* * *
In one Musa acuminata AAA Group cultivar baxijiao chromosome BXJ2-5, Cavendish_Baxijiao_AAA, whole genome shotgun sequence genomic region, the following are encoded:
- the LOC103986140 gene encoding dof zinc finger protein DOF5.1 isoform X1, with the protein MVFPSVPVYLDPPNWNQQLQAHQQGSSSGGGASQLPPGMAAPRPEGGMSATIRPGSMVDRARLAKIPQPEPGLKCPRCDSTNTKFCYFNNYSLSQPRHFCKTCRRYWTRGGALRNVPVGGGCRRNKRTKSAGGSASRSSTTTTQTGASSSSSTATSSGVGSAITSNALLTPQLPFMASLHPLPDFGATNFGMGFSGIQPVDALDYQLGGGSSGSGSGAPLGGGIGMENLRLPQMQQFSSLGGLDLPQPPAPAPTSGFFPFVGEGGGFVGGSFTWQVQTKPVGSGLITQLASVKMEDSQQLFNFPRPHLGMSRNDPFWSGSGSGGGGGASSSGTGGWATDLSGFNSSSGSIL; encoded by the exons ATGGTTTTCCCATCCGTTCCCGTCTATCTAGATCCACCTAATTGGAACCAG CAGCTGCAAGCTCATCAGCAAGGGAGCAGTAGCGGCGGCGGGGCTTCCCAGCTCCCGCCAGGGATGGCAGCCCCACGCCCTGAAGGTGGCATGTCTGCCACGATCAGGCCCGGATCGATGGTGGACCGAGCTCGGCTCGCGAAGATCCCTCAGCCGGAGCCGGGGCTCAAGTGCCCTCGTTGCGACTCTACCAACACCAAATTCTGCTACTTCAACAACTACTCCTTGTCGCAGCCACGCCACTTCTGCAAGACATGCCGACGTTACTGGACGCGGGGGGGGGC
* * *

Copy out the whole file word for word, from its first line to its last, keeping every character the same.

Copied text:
In one Musa acuminata AAA Group cultivar baxijiao chromosome BXJ2-5, Cavendish_Baxijiao_AAA, whole genome shotgun sequence genomic region, the following are encoded:
- the LOC103986140 gene encoding dof zinc finger protein DOF5.1 isoform X1, with the protein MVFPSVPVYLDPPNWNQQLQAHQQGSSSGGGASQLPPGMAAPRPEGGMSATIRPGSMVDRARLAKIPQPEPGLKCPRCDSTNTKFCYFNNYSLSQPRHFCKTCRRYWTRGGALRNVPVGGGCRRNKRTKSAGGSASRSSTTTTQTGASSSSSTATSSGVGSAITSNALLTPQLPFMASLHPLPDFGATNFGMGFSGIQPVDALDYQLGGGSSGSGSGAPLGGGIGMENLRLPQMQQFSSLGGLDLPQPPAPAPTSGFFPFVGEGGGFVGGSFTWQVQTKPVGSGLITQLASVKMEDSQQLFNFPRPHLGMSRNDPFWSGSGSGGGGGASSSGTGGWATDLSGFNSSSGSIL; encoded by the exons ATGGTTTTCCCATCCGTTCCCGTCTATCTAGATCCACCTAATTGGAACCAG CAGCTGCAAGCTCATCAGCAAGGGAGCAGTAGCGGCGGCGGGGCTTCCCAGCTCCCGCCAGGGATGGCAGCCCCACGCCCTGAAGGTGGCATGTCTGCCACGATCAGGCCCGGATCGATGGTGGACCGAGCTCGGCTCGCGAAGATCCCTCAGCCGGAGCCGGGGCTCAAGTGCCCTCGTTGCGACTCTACCAACACCAAATTCTGCTACTTCAACAACTACTCCTTGTCGCAGCCACGCCACTTCTGCAAGACATGCCGACGTTACTGGACGCGGGGGGGGGC